“It’s just throwing everything off. It’s harder to see the family doctor. I haven’t had a physical either. That was cancelled as well.”

Fletcher, 58, is among thousands of patients across the country whose procedures have been postponed or cancelled due to the pandemic, resulting in more physical and emotional distress.

She said the wait for a risky surgery weighs heavily on her husband and their two sons who still live at home and help out with more chores but also worry about her declining health.

“I’ll be honest, I’m a little bit uncomfortable being in a hospital during COVID, too,” Fletcher said of travelling to Ottawa for the procedure. She also feels vulnerable until she has been vaccinated, but that may not happen in Renfrew for her age group until August.

Support programs for chronically ill patients are an essential part of their care, said Eileen Dooley, CEO of HealthPartners,a collaboration of 16 health charities such as the Alzheimer Society, Parkinson Canada and the Heart and Stroke Foundation of Canada.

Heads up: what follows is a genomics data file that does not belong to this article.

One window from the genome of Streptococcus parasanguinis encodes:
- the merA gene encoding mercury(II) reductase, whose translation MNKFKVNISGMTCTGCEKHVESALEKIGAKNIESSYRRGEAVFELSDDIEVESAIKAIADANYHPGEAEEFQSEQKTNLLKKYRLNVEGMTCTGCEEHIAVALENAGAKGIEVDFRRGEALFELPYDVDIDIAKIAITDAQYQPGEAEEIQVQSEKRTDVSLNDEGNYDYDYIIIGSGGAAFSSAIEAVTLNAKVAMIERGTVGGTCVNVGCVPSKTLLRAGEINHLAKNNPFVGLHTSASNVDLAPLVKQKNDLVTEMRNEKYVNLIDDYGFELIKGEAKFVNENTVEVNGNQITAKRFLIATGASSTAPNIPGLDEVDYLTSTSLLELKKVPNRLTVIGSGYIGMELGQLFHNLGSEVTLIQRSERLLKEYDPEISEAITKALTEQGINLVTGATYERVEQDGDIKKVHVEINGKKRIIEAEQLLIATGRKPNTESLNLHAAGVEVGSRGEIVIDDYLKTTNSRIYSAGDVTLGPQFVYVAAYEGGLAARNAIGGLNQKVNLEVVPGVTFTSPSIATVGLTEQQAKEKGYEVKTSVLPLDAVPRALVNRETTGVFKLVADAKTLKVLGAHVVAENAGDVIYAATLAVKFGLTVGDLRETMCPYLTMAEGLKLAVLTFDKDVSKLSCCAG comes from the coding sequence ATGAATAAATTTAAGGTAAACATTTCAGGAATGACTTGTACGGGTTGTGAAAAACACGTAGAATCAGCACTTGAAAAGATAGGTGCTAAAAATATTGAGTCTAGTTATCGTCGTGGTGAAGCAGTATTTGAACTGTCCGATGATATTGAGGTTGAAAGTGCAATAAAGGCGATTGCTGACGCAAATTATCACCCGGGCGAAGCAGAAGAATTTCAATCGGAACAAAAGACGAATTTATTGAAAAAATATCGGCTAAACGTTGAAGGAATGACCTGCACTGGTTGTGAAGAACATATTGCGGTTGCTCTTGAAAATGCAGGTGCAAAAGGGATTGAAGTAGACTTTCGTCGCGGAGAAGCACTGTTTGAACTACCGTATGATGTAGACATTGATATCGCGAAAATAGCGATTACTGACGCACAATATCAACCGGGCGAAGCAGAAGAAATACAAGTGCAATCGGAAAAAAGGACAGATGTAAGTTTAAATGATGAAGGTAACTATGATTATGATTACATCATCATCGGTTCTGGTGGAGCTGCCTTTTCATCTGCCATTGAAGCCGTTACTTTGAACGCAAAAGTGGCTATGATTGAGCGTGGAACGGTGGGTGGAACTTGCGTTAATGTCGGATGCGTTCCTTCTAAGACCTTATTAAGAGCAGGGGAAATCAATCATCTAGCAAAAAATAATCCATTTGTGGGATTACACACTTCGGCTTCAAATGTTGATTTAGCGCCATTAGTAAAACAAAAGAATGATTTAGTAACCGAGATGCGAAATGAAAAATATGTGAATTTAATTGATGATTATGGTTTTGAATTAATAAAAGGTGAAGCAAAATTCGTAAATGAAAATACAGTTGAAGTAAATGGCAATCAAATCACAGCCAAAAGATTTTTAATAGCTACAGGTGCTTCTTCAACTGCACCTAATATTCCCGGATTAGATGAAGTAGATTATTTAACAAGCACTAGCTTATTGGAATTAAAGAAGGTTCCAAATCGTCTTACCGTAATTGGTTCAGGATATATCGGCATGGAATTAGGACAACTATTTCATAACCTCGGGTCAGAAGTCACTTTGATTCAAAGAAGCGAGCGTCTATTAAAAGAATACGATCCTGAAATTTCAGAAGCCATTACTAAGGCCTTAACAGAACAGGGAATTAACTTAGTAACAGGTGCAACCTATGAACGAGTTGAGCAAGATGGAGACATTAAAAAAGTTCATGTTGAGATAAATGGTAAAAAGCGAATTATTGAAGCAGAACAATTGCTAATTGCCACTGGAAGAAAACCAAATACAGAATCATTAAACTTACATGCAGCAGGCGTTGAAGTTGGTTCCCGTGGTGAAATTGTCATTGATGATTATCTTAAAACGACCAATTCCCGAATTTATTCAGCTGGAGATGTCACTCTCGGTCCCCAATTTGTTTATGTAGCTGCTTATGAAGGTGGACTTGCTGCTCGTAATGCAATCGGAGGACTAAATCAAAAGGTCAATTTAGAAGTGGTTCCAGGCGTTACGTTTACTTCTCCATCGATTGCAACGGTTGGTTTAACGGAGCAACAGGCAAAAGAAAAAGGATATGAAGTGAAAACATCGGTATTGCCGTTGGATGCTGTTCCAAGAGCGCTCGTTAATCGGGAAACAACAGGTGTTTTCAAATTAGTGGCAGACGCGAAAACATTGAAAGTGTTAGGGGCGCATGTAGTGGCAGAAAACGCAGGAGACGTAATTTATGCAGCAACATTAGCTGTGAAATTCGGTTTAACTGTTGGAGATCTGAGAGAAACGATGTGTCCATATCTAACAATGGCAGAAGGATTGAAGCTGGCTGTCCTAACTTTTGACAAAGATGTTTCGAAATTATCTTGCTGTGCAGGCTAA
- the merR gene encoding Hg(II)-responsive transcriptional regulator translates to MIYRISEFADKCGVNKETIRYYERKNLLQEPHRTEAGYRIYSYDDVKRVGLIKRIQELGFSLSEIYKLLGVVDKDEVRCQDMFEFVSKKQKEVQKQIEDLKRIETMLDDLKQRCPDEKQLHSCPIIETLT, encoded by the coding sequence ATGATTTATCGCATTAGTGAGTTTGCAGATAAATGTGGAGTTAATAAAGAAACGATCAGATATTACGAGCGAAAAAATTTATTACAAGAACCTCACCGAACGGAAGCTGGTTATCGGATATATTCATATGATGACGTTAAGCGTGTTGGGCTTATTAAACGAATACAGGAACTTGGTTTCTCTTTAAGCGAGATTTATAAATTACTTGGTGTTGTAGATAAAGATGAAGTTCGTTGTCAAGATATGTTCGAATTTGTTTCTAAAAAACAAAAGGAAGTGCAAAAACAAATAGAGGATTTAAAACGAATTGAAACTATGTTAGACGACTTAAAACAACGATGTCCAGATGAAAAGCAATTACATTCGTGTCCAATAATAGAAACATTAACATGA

HealthPartners commissioned an online survey of 3,000 people, including 1,144 with a chronic condition or major illness, and found the pandemic has had a disproportionate impact on patients, 43 per cent of whose treatment has been cancelled or postponed, affecting their quality of life.

It was conducted by Abacus Data between Jan. 9 and 13 and showed 67 per cent of caregivers said they were less healthy overall due to their increased burden, versus 60 per cent of the patients and 57 per cent of all Canadians.

For the total number of respondents, the survey is accurate to within 1.7 percentage points, 19 times out of 20. It’s accurate to within 2.8 percentage points for the patients, and 4.2 per cent for caregivers.